Bedbugs Intimacy

DSC_4051Bedbugs Intimacy is a series of events that put forth itself as a mode of singularity. It revolves around bed bugs- the enigmatic, blood sucking and unwanted parasite acting as a catalyst for metaphorical questions or otherwise and examines socio-political resubjectivation through the shifting conditioning of sleep and wakefulness.

From Kafkaesque metamorphosis to questions of dehumanisation and the ends of sleep in Jawaharlal Nehru University through bedbugs bites as a common symbol of malaise, ‘Bedbugs Intimacy’ proposes temporal or real and fleeting moments of intimacy with bedbugs-to sleep, think and act with and call for other modes of creative outputs.
Contrary to the general notion of bedbugs as unwanted interruption and irritation that invades privacy and intimacy. Bedbugs feed on human blood, but it is our sleep they disturb the most. Although they are being associated with feeling of horror and disgust, they cause no serious physical harm or diseases.

The events proposed would like to put forth itself as a mode of singularity (after Lepecki) “to generate charged and vital problematic fields on which pressing and urgent political, corporeal, affective, and social problems are made visible and gather-not to find a solution, but to further the movement of problematisation.”1

This is a call for reenactments and creative outputs (in any form, be it poetry, posters, lecture, performance, dance etc). Below are exordia for bedbugs discourse which is yet to develop. Follow this link  Bedbug Intimacy and facebook page Bedbug Intimacy Fb for more materials and prompts. Send your responses to


The Other-bug:
Often associated with stigmas related to socio-economic backwardness, bedbugs provides ways in which ‘othering’ and ‘alienating’ certain groups of people can help generate awareness to the growing tension of polarisation and intolerance. As Reinhardt aptly puts it, “While disturbing our comfort, bedbugs also comfort our discomfort: they come from outside our world. Always.”2 According to Reinhardt, this ‘othering’ of the bedbugs, as a metaphorical comparison ‘provides gruesome examples of the alienation of groups of people’3. He said that “the angst of ‘the other’ may be particularly effectively stoked by creating a common enemy.”4 The political construction of Hindutva through a ‘common blood’ also entails the construction of a ‘common enemy’.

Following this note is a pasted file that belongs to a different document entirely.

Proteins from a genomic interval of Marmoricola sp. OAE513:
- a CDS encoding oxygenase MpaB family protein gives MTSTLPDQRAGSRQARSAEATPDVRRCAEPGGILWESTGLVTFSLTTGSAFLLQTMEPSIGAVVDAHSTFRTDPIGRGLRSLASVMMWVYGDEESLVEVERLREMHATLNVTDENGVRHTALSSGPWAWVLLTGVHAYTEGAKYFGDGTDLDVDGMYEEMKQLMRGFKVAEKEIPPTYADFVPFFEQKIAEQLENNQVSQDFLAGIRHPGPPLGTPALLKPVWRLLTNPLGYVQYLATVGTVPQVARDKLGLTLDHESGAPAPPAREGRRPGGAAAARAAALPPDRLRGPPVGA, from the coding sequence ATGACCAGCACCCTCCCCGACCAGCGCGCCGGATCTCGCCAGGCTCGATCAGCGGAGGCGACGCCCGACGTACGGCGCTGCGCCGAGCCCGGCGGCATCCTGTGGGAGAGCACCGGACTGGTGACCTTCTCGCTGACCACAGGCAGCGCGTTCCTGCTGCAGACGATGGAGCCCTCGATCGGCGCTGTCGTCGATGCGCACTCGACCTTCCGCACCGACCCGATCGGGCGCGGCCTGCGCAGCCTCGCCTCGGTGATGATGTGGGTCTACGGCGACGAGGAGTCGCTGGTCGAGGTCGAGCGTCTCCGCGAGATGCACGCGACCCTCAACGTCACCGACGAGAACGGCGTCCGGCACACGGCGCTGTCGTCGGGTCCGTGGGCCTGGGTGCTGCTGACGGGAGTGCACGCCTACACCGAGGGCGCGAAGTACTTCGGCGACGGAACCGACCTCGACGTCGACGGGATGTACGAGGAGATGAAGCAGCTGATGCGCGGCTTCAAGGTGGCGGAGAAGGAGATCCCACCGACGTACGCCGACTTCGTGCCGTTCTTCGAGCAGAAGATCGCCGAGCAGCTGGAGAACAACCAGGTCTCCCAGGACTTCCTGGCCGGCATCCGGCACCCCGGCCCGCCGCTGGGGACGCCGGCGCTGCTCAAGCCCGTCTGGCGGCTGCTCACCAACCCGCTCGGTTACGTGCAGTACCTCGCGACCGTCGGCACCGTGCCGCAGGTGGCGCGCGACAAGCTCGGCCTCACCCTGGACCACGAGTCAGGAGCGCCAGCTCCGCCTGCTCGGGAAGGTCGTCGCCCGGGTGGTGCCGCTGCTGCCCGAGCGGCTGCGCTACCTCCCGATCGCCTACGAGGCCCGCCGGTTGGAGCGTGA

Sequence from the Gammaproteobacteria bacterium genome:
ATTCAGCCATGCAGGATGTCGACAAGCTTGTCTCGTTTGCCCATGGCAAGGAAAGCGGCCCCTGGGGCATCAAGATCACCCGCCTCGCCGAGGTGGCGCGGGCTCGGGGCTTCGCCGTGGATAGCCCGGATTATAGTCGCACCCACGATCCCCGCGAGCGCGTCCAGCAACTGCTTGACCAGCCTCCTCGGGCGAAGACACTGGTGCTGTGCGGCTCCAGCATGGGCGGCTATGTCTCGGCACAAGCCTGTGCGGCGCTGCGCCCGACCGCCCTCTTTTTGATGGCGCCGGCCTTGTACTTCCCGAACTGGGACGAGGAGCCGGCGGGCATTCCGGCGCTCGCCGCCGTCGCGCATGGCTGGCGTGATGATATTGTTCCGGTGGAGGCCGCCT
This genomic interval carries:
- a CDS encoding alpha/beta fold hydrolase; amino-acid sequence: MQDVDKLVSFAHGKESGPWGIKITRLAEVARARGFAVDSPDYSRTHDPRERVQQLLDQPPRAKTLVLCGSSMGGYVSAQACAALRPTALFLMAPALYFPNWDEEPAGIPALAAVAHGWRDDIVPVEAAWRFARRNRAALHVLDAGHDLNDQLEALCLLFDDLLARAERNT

This dehumanization, reducing a person to mere ‘parasites or pests’ and the politics of ‘othering’ is “an important and controversial issue in the debate about the psychological prerequisites of mass violence.”5 According to Johannes Steizinger, the “image of the ‘Jewish parasite’ is the ultimate expression of this dehumanizing naturalization of the Jews.”6 In a similar strain, we see that the act of referring ‘illegal immigrant Muslims’ from Bangladesh as ‘termites’ on several occasions by The BJP chief, Amit Shah strikes a similar chord.

On Resilience/Persistence and performing Nuisance or Resistance:
A recent study published in the journal ‘Current Biology’ suggests that bedbugs evolved long before their assumed ancestral bat-hosts and date back as far as at least 115 million years ago.7 The new family tree of bedbugs and its evolution produced by this study also suggested that every half a million years, new species of bedbugs would conquer humans. Their resilience and adaptability to situations and extreme conditions make them notoriously difficult to eradicate.
As a mode of resistance and political act of nuisance, the resilience and persistence of bedbugs provides ways in which new modes of activism can be put forth in the political landscape of India where dissents and voices are paralysed and easily targeted and silenced. We have already seen the emergence of micropolitical practices8 from places like Jawaharlal Nehru University that instigate and open new relational mode of political subjectivity that perform dissensual politics and other acts though improbable propositions. By disidentifying individual identities and operating as bedbug (or otherwise anonymously), the question of Kafaesqued metamorphosis is now a conscious act of becoming.

1. Lepecki, André. Singularities: Dance in the Age of Performance, (London, Routledge, 2016).
2. Reinhardt, Klaus. Bedbug, (London, Reaktion Books Ltd, 2018), 129.
3. Ibid, 131.
4. Ibid. 131.
5. Steizinger, Johannes. “The Significance of Dehumanization: Nazi Ideology and Its Psychological Consequences, Politics, Religion & Ideology”, 2018, 19:2, 139-157, DOI: 10.1080/21567689.2018.1425144
6. Ibid. 7. Roth, Steffen. et al. “Bedbugs Evolved before Their Bat Hosts and Did Not Co-speciate with Ancient Humans,” Current Biology, Vol. 29, Issue 11, June 3, 2019, Pages 1847-1853.e4.
8. ‘JNU Bed Bugs’, a Facebook page and other art interventions.

Bedbugs Intimacy is a project within the framework of Five Million Incidents 2019-2020, realized by Goethe-Insitut / Max Mueller Bhavan in collaboration with Raqs Media Collective.




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